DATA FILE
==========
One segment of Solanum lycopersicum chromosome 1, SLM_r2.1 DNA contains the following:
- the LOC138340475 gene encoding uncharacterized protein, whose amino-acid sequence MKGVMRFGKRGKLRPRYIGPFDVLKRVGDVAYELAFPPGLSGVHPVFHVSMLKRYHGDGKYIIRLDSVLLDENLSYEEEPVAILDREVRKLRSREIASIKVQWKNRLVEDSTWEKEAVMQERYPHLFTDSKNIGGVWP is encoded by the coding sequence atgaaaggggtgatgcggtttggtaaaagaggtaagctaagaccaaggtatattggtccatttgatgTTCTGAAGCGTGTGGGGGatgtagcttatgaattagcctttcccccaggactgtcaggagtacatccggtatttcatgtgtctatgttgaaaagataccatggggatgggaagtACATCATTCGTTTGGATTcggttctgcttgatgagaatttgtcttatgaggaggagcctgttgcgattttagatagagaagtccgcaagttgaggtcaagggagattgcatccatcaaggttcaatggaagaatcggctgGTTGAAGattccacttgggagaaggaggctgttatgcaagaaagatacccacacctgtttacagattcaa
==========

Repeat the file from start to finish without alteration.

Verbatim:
One segment of Solanum lycopersicum chromosome 1, SLM_r2.1 DNA contains the following:
- the LOC138340475 gene encoding uncharacterized protein, whose amino-acid sequence MKGVMRFGKRGKLRPRYIGPFDVLKRVGDVAYELAFPPGLSGVHPVFHVSMLKRYHGDGKYIIRLDSVLLDENLSYEEEPVAILDREVRKLRSREIASIKVQWKNRLVEDSTWEKEAVMQERYPHLFTDSKNIGGVWP is encoded by the coding sequence atgaaaggggtgatgcggtttggtaaaagaggtaagctaagaccaaggtatattggtccatttgatgTTCTGAAGCGTGTGGGGGatgtagcttatgaattagcctttcccccaggactgtcaggagtacatccggtatttcatgtgtctatgttgaaaagataccatggggatgggaagtACATCATTCGTTTGGATTcggttctgcttgatgagaatttgtcttatgaggaggagcctgttgcgattttagatagagaagtccgcaagttgaggtcaagggagattgcatccatcaaggttcaatggaagaatcggctgGTTGAAGattccacttgggagaaggaggctgttatgcaagaaagatacccacacctgtttacagattcaa